Elfield Nature Park – Tuesday 8th August 2023 report

A visit to Elfield Nature Park – Tuesday 8th August 2023 – Carla Boswell
All photos © Sue Lafferty Hayward

Elfield Nature Park is around 4 hectares of mixed woodland, mature scrub, open grassland and a series of ponds. The site is rich in wildlife, with its range of habitats supporting dragonflies, bees, butterflies, birds, amphibians and bats. It is a secure nature reserve which is not open to the general public.

Thank you and well done for those of us that braved the weather; it was drizzling somewhat as we navigated through the Bowl access roads, whilst the Event organisers were packing up the Reggae Festival from the previous weekend.

A hardy bunch of 10 of us met up, including members of the Elfield Bushcraft Group to assist with gate access, for a good hour’s walk round the site.  Wellies felt essential but it soon stopped raining and the skies cleared. As were we leaving the sun was setting and the bird song re-appeared.  Since it was a bit damp, we thought it would be a perfect opportunity to check the artificial covers objects (ACOs) for amphibians and newts rather than focusing on Plant ID, as we were missing many of our botanists.

With Great Crested Newts being a protected species, licence holder Carla Boswell was able to check the ACOs, which are a combination of metal, carpet and bitumen squares, and record our findings.  Sadly, there were no reptiles due to the wet and low temperature. Nevertheless, although we are just outside the survey season, through checking 13 ACOs we uncovered a total of 10 Great Crested Newts.  5 adults and 5 juveniles.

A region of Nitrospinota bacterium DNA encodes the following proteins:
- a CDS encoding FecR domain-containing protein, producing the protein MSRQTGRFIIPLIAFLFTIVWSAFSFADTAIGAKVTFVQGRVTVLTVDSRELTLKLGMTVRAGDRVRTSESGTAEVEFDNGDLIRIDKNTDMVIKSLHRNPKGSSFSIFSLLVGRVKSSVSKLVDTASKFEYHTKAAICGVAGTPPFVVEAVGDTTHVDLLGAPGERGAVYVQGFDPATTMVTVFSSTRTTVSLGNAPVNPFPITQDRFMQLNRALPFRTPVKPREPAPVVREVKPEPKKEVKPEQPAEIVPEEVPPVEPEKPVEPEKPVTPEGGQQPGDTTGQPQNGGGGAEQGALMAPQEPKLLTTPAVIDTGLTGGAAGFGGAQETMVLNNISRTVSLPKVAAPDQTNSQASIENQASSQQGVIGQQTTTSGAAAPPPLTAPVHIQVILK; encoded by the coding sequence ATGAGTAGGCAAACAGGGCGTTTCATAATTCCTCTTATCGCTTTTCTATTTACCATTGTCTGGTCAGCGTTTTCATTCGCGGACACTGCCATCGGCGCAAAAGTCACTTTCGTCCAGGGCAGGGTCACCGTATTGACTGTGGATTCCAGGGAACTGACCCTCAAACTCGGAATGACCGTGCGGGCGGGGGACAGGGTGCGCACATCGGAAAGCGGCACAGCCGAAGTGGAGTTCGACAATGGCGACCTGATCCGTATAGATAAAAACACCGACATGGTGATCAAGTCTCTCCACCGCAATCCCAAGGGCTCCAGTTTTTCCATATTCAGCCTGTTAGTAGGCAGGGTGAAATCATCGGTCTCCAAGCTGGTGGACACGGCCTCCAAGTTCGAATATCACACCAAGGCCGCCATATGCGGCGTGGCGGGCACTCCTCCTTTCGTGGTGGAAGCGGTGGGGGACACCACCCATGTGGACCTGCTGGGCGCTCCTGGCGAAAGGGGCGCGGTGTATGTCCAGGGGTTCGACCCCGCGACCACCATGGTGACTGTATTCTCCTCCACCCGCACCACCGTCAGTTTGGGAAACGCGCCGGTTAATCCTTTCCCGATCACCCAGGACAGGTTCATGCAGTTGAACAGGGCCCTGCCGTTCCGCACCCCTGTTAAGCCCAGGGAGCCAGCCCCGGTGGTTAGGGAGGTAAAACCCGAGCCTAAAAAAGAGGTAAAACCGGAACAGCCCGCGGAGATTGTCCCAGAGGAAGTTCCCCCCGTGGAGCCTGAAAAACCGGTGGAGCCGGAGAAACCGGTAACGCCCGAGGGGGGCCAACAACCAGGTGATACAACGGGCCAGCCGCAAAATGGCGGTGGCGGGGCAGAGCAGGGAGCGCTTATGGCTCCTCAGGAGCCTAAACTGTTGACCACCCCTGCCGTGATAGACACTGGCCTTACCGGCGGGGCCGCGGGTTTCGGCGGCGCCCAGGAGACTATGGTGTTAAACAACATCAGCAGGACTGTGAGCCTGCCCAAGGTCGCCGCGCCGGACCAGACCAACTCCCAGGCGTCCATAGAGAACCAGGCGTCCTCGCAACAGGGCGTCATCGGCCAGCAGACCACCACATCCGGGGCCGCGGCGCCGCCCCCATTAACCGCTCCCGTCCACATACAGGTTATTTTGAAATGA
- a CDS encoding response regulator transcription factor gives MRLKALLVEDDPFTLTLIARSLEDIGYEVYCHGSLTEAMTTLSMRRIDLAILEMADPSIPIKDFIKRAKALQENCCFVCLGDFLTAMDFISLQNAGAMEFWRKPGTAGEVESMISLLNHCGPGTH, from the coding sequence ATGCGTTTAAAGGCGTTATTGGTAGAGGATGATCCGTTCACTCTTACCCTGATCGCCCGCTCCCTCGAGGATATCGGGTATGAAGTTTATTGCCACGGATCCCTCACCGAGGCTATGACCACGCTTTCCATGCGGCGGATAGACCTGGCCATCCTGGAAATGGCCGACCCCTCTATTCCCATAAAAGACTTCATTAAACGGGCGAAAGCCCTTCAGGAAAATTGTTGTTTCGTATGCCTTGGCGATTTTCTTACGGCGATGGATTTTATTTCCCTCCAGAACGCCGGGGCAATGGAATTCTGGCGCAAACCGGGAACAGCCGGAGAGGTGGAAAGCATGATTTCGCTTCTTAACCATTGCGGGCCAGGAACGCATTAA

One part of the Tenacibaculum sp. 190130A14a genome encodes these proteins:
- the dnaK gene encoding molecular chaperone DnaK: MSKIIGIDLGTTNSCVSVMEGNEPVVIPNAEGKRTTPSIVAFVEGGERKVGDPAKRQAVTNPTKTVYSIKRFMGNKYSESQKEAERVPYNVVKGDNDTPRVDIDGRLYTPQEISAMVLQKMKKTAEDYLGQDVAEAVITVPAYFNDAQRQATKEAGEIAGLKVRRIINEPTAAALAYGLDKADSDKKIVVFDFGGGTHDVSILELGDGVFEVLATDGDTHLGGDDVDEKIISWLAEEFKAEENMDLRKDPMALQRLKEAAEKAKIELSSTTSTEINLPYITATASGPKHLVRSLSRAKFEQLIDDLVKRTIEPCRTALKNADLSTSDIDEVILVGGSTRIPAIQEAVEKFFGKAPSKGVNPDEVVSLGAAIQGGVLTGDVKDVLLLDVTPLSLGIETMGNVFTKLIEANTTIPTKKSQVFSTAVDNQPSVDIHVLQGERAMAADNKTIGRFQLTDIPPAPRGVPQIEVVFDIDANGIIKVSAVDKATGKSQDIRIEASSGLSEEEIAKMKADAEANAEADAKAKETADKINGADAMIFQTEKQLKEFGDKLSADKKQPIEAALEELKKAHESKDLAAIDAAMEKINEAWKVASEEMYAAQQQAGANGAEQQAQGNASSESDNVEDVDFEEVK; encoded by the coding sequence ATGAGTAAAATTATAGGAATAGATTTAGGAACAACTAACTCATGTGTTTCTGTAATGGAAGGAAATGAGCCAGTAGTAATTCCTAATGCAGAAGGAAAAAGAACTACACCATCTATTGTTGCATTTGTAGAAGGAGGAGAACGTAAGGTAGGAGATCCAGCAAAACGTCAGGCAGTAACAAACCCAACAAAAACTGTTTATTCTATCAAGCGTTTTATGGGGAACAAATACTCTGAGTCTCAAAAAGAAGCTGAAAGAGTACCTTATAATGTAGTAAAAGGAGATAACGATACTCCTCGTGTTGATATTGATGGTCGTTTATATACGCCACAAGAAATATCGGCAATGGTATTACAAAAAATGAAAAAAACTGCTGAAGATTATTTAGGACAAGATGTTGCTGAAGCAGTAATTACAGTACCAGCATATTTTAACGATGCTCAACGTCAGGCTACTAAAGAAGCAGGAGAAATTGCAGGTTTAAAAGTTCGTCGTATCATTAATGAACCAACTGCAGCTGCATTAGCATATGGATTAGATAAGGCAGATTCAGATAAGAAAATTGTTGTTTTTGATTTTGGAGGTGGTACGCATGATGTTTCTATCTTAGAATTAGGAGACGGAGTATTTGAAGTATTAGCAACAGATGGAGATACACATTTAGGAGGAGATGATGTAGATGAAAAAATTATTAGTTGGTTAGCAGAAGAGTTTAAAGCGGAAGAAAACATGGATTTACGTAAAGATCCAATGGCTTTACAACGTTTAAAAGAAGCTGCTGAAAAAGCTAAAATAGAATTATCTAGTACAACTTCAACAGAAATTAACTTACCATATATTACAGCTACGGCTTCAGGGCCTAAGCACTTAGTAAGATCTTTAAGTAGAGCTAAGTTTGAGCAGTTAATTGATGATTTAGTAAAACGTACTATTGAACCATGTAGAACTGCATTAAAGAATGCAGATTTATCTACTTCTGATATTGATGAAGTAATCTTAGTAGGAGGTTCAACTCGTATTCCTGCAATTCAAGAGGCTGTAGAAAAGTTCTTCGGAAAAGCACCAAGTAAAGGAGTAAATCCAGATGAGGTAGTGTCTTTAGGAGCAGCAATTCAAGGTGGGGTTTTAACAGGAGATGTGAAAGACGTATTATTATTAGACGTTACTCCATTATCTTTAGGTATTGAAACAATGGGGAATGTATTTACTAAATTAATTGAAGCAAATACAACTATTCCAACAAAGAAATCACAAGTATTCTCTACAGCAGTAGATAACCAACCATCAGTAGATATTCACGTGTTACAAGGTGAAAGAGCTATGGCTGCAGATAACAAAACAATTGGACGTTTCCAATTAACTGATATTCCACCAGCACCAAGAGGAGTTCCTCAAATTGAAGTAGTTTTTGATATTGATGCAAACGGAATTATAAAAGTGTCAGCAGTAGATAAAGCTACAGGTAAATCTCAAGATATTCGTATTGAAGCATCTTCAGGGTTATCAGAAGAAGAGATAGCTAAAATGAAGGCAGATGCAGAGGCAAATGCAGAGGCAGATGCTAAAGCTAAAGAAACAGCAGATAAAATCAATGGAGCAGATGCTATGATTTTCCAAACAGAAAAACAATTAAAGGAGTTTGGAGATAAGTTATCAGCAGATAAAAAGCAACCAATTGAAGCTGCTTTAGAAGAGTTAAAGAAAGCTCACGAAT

Great Crested Newts (Photo © Sue Lafferty Hayward)

We also uncovered some Great Crested Newts in other locations: one of the tree stumps in the car park and a big stone along the track.  Elfield Nature Park has recently been a receptor site for amphibians trapped from the development site opposite.  Let’s hope they don’t move back!

Elfield Park looks completely different to last year’s dry parched visit and is looking very lush and green, with lots of interesting fungi too.  The main walking track, up the middle hill, is a carpet of bird’s foot trefoil, a sight to behold!  We discovered some Red Bartsia on site, something we’re not sure if we have seen before in Milton Keynes  (identification confirmed subsequently). We were too late in the year for the orchids but perhaps we can revisit earlier in the 2024 programme.

Unidentified fungus, left; Red bartsia, right  (Photo © Sue Lafferty Hayward)

The finale for the visit was a peek into the honeybee hives, hosted by James Chew and Colin Bowker from the Elfield Bushcraft group. James and Colin took on the initial couple of hives at the site and have since grown their broods and collected swarms from across MK to have 12 active hives this year.  They also sell their honey and perhaps there’s a potential winter talk on their beekeeping activities for the society?  This year’s honey is darker and fruity from bramble flowers, and James has sent his honey off for pollen DNA analysis!

Honeybees  (Photo © Sue Lafferty Hayward)

Elfield Bushcraft group of friendly independent volunteers is open to new members, to help maintain and improve the site.  The main activities include sharing bushcraft skills; such as fire-building, shelter-making, knot practice and wood-whittling. They use basic tools to improve the natural environment and carry out tasks for The Parks Trust, such as mending fences, observing wildlife and tending plants. They meet every Tuesday from 11am to 2pm finding time for a chat over food and hot drinks too.  They hold taster sessions before joining and group members pay a small fee each month into the kitty to finance supplies.

For more information please contact: ElfieldBushcraft@gmail.com

Carla Boswell
August 2023